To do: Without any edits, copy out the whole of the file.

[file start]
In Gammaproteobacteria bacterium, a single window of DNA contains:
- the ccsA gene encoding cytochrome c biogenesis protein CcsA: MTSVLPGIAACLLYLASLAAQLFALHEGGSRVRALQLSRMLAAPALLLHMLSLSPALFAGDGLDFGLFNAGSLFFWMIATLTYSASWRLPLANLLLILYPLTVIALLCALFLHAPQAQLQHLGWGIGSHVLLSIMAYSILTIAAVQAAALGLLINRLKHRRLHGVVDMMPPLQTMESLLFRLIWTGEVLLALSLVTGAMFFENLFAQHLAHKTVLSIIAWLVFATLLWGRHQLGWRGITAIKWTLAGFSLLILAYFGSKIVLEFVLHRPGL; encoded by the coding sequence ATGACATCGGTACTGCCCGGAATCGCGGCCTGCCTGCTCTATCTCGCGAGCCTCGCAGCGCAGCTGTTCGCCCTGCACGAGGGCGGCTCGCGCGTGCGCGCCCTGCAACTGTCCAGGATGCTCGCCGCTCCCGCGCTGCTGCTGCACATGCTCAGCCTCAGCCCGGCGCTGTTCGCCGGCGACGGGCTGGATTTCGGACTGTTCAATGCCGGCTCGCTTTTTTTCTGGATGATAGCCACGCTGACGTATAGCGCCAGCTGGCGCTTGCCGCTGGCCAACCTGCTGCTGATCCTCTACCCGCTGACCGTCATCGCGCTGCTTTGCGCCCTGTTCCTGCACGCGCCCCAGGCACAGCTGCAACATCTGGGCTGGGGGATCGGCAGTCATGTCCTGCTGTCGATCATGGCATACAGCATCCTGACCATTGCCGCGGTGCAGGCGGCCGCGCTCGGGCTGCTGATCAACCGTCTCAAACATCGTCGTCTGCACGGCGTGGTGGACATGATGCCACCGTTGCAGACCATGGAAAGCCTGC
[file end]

In Gammaproteobacteria bacterium, a single window of DNA contains:
- the ccsA gene encoding cytochrome c biogenesis protein CcsA: MTSVLPGIAACLLYLASLAAQLFALHEGGSRVRALQLSRMLAAPALLLHMLSLSPALFAGDGLDFGLFNAGSLFFWMIATLTYSASWRLPLANLLLILYPLTVIALLCALFLHAPQAQLQHLGWGIGSHVLLSIMAYSILTIAAVQAAALGLLINRLKHRRLHGVVDMMPPLQTMESLLFRLIWTGEVLLALSLVTGAMFFENLFAQHLAHKTVLSIIAWLVFATLLWGRHQLGWRGITAIKWTLAGFSLLILAYFGSKIVLEFVLHRPGL; encoded by the coding sequence ATGACATCGGTACTGCCCGGAATCGCGGCCTGCCTGCTCTATCTCGCGAGCCTCGCAGCGCAGCTGTTCGCCCTGCACGAGGGCGGCTCGCGCGTGCGCGCCCTGCAACTGTCCAGGATGCTCGCCGCTCCCGCGCTGCTGCTGCACATGCTCAGCCTCAGCCCGGCGCTGTTCGCCGGCGACGGGCTGGATTTCGGACTGTTCAATGCCGGCTCGCTTTTTTTCTGGATGATAGCCACGCTGACGTATAGCGCCAGCTGGCGCTTGCCGCTGGCCAACCTGCTGCTGATCCTCTACCCGCTGACCGTCATCGCGCTGCTTTGCGCCCTGTTCCTGCACGCGCCCCAGGCACAGCTGCAACATCTGGGCTGGGGGATCGGCAGTCATGTCCTGCTGTCGATCATGGCATACAGCATCCTGACCATTGCCGCGGTGCAGGCGGCCGCGCTCGGGCTGCTGATCAACCGTCTCAAACATCGTCGTCTGCACGGCGTGGTGGACATGATGCCACCGTTGCAGACCATGGAAAGCCTGC